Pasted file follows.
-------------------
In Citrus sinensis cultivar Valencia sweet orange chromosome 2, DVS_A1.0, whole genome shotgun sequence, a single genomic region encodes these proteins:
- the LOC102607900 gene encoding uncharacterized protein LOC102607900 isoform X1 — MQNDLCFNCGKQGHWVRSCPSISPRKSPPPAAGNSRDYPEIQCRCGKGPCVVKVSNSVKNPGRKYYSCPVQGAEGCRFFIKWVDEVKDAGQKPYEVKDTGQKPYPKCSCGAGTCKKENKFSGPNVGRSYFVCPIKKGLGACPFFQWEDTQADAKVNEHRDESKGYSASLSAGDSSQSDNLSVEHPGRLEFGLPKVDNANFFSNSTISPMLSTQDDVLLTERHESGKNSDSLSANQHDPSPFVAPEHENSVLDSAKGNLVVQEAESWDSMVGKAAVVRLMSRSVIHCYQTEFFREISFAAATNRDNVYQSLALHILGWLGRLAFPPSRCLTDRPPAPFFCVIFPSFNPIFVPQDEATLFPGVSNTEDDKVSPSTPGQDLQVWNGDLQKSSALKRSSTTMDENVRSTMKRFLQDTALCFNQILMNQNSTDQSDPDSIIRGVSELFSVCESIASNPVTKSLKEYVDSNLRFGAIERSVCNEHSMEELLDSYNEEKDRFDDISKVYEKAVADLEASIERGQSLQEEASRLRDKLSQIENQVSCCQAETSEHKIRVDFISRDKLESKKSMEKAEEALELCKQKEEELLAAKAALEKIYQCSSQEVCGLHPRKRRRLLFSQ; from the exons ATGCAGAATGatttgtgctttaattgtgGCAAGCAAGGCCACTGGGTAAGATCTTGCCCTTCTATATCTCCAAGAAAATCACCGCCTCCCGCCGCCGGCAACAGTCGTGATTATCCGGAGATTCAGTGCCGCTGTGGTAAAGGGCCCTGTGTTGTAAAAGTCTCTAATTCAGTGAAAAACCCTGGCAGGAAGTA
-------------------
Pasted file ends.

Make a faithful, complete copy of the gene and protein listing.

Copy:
In Citrus sinensis cultivar Valencia sweet orange chromosome 2, DVS_A1.0, whole genome shotgun sequence, a single genomic region encodes these proteins:
- the LOC102607900 gene encoding uncharacterized protein LOC102607900 isoform X1 — MQNDLCFNCGKQGHWVRSCPSISPRKSPPPAAGNSRDYPEIQCRCGKGPCVVKVSNSVKNPGRKYYSCPVQGAEGCRFFIKWVDEVKDAGQKPYEVKDTGQKPYPKCSCGAGTCKKENKFSGPNVGRSYFVCPIKKGLGACPFFQWEDTQADAKVNEHRDESKGYSASLSAGDSSQSDNLSVEHPGRLEFGLPKVDNANFFSNSTISPMLSTQDDVLLTERHESGKNSDSLSANQHDPSPFVAPEHENSVLDSAKGNLVVQEAESWDSMVGKAAVVRLMSRSVIHCYQTEFFREISFAAATNRDNVYQSLALHILGWLGRLAFPPSRCLTDRPPAPFFCVIFPSFNPIFVPQDEATLFPGVSNTEDDKVSPSTPGQDLQVWNGDLQKSSALKRSSTTMDENVRSTMKRFLQDTALCFNQILMNQNSTDQSDPDSIIRGVSELFSVCESIASNPVTKSLKEYVDSNLRFGAIERSVCNEHSMEELLDSYNEEKDRFDDISKVYEKAVADLEASIERGQSLQEEASRLRDKLSQIENQVSCCQAETSEHKIRVDFISRDKLESKKSMEKAEEALELCKQKEEELLAAKAALEKIYQCSSQEVCGLHPRKRRRLLFSQ; from the exons ATGCAGAATGatttgtgctttaattgtgGCAAGCAAGGCCACTGGGTAAGATCTTGCCCTTCTATATCTCCAAGAAAATCACCGCCTCCCGCCGCCGGCAACAGTCGTGATTATCCGGAGATTCAGTGCCGCTGTGGTAAAGGGCCCTGTGTTGTAAAAGTCTCTAATTCAGTGAAAAACCCTGGCAGGAAGTA